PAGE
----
The small number of cases addressing to peripheral institutions could be partially explained by the limited surgical experience in LLR. Additionally, more complex cases are treated in high-volume centers through the laparoscopic approach rather than more “simple” LLRs, as is the case of LLS. As a result, reduced overall percentage of LLS performed throughout a national healthcare network could be explained. Moreover, laparoscopic LLS performed for a segment II and/or III lesion by a non-proficient surgeon in a peripheral hospital may translate into a more limited and adequate resection when performed by an advanced laparoscopic hepatobiliary surgeon therefore decreasing even more the number of laparoscopic LLS performed in specialized centers.
The way forward for the establishment of LLR are RCTs. Recently the results from the OSLO-COMET trial were published (15). Two more ongoing RCTs, namely the ORANGE II PLUS (NCT01441856) and the ORANGE SEGMENTS (NCT03270917) will further provide evidence on the merits of LLR compared to the traditional open approach. The road to wide diffusion of LLR is still long; the number of these procedures when performed in high volume centers has been shown to increase thus that might not the case in lower volume centers (19,20,24). Acquisition of experience in these procedures outside specialized centers should proceed with caution and is rationally delayed (3,25). Unavoidable centralization of cases in specialized centers ought to emphatically promote stepwise education of younger surgeons in this field (24). Updated data that derive from national databases are mandatory with the aim to further elucidate how the efficient adoption of this approach proceeds over time.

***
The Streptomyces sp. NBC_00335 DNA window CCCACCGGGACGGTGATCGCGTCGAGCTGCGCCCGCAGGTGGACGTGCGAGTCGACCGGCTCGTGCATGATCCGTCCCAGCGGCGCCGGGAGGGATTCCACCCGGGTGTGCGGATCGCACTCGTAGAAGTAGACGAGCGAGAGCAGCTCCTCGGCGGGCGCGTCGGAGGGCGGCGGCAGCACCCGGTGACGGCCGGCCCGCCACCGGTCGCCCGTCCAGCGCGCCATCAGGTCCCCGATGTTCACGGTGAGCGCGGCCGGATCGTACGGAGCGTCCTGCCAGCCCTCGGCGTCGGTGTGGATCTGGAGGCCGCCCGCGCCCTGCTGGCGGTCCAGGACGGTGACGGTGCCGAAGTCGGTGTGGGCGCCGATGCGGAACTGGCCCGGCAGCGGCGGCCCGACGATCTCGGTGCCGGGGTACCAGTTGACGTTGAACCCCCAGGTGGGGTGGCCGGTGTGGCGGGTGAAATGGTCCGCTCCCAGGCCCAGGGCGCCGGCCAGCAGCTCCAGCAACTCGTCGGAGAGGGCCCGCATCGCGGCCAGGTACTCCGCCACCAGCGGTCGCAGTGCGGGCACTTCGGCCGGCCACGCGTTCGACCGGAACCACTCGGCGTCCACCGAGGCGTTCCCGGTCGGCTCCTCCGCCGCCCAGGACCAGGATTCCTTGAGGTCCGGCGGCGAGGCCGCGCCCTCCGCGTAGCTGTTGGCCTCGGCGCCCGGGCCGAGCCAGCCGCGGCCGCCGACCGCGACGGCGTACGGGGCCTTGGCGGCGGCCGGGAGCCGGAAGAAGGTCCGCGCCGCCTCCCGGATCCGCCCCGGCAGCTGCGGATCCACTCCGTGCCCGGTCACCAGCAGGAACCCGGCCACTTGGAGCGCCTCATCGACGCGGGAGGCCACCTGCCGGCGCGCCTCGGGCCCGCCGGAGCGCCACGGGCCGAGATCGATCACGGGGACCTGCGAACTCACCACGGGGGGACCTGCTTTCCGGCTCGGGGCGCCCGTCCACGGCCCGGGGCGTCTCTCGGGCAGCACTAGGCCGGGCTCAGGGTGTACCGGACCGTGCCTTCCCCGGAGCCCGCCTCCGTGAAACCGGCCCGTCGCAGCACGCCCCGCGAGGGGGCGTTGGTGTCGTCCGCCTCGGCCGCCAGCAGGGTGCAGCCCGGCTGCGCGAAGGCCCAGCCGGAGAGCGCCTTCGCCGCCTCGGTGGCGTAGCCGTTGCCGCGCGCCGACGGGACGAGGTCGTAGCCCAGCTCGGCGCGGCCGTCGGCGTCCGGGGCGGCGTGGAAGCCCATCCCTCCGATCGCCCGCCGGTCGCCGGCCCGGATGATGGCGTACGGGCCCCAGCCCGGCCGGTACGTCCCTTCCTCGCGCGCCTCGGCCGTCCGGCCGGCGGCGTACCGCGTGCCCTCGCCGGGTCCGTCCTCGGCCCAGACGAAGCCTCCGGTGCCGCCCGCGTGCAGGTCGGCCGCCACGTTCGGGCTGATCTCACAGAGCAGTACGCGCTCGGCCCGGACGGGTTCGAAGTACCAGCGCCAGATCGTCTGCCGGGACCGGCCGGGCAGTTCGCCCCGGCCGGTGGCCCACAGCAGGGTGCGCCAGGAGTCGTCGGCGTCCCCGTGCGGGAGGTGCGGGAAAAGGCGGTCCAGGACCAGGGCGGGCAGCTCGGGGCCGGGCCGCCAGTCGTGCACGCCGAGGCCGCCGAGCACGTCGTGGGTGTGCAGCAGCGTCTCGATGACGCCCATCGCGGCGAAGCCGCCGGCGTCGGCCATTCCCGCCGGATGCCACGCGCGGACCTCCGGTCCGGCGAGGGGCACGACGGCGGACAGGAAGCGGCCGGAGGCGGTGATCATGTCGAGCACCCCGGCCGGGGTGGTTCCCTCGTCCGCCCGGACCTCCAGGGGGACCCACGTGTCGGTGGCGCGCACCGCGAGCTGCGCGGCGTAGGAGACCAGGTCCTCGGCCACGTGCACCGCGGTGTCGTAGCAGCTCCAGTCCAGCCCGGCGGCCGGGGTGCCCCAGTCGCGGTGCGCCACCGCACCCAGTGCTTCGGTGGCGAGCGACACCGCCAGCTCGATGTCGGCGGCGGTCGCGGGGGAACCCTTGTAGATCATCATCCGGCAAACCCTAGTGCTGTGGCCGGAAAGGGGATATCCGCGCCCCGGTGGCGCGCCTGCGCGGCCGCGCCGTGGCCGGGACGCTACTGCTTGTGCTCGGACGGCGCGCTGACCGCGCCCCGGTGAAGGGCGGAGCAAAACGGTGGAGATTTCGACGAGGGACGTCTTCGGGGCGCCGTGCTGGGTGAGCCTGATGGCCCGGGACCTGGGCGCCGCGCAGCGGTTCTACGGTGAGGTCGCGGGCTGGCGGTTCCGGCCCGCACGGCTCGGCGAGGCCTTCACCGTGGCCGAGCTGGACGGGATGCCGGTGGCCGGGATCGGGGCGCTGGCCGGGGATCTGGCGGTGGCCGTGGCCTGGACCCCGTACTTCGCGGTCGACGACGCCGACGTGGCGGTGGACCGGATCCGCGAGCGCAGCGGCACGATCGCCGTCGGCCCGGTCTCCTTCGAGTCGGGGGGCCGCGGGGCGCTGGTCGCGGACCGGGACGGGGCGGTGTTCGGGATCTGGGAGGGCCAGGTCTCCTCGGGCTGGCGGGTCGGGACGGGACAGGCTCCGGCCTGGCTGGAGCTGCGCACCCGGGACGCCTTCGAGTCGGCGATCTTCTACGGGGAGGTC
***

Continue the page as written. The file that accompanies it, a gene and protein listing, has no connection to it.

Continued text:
Conflicts of Interest: The authors have no conflicts of interest to declare.
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Cite this article as: Machairas N, Sotiropoulos GC. Diffusion of laparoscopic liver resections: are we there yet? Laparosc Surg 2018;2:14.